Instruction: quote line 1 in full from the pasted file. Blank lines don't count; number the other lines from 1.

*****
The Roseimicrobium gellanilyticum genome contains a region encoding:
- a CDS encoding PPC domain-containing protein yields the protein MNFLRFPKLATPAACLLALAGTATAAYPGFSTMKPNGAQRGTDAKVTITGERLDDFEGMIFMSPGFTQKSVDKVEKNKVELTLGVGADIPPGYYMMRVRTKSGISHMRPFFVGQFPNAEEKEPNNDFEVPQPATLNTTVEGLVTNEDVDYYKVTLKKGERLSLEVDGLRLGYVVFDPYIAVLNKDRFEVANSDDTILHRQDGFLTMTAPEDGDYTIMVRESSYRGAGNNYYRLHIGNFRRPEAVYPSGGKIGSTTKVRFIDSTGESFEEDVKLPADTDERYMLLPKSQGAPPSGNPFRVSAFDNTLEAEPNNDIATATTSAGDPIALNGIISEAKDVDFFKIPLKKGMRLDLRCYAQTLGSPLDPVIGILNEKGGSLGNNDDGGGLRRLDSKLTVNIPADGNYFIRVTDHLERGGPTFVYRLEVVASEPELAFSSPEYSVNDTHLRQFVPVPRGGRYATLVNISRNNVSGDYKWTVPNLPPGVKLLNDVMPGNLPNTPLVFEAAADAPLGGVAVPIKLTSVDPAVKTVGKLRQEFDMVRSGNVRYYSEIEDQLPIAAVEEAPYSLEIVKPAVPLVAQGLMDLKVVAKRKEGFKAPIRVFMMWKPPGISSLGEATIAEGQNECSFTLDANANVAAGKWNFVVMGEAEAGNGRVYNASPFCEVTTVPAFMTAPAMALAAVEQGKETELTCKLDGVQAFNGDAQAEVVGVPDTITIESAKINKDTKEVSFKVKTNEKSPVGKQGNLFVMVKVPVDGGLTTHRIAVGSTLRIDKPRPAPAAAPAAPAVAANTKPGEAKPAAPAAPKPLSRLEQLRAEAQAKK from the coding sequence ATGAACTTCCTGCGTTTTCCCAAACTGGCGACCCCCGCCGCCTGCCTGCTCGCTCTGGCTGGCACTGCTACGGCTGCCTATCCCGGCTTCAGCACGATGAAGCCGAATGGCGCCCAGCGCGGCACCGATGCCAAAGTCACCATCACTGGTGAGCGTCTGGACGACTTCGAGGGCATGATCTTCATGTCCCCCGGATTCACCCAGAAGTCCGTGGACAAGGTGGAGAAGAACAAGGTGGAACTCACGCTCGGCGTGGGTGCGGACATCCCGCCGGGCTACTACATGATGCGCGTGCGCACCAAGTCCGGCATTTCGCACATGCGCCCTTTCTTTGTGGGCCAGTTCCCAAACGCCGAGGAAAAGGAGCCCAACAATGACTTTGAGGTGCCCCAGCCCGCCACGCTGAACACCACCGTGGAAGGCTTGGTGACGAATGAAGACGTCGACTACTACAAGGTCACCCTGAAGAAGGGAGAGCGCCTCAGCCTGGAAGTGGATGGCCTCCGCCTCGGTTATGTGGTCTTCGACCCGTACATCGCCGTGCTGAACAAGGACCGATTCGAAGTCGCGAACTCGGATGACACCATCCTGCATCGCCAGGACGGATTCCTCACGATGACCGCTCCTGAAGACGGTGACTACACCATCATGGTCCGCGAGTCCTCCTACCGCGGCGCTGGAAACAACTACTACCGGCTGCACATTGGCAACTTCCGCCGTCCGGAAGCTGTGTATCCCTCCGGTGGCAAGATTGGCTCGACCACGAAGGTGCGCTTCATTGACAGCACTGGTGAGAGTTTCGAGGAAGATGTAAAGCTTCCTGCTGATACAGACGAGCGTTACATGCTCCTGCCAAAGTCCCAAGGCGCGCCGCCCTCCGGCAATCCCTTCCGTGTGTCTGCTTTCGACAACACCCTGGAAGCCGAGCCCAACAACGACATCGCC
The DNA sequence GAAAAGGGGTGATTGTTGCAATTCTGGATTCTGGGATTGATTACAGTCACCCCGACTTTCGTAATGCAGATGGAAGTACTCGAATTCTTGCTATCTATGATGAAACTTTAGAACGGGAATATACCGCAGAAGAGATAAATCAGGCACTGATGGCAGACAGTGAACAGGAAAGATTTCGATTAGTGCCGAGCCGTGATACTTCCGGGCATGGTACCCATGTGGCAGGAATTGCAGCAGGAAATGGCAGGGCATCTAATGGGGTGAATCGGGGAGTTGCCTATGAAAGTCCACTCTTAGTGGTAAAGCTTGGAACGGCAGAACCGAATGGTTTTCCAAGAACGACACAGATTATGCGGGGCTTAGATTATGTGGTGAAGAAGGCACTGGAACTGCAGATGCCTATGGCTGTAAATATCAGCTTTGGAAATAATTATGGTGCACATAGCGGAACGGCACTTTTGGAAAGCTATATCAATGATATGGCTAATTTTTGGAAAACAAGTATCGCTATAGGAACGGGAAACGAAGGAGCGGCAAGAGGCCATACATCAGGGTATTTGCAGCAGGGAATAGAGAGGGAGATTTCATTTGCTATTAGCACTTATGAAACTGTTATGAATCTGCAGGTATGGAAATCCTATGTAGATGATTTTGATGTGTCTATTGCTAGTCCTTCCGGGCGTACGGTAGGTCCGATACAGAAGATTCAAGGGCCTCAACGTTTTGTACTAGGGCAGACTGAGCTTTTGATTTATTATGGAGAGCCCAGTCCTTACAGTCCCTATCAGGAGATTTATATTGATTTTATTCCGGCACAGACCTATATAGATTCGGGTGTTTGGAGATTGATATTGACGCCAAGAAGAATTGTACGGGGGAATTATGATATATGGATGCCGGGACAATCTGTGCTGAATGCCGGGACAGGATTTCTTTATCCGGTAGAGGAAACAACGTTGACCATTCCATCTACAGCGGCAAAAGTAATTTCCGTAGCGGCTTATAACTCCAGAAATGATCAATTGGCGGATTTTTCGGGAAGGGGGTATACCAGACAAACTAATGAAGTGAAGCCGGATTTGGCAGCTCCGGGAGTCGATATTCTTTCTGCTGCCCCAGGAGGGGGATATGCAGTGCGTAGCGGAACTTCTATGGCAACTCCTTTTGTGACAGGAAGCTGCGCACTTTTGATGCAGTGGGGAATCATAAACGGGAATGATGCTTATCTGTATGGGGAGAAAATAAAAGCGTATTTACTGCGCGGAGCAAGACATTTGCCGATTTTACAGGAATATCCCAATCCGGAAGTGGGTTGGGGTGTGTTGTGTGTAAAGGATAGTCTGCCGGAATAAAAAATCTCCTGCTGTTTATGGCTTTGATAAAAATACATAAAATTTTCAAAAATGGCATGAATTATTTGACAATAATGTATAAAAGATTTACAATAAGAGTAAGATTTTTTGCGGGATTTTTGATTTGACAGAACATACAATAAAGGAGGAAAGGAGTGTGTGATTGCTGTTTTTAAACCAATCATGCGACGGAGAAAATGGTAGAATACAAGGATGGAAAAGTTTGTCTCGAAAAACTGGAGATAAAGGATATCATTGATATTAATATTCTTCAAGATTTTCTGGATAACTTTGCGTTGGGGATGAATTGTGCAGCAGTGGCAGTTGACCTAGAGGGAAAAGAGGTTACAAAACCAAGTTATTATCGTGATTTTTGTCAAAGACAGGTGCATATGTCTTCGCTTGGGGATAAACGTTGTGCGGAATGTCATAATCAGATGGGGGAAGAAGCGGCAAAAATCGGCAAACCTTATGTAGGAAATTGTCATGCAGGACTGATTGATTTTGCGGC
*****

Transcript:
The Roseimicrobium gellanilyticum genome contains a region encoding: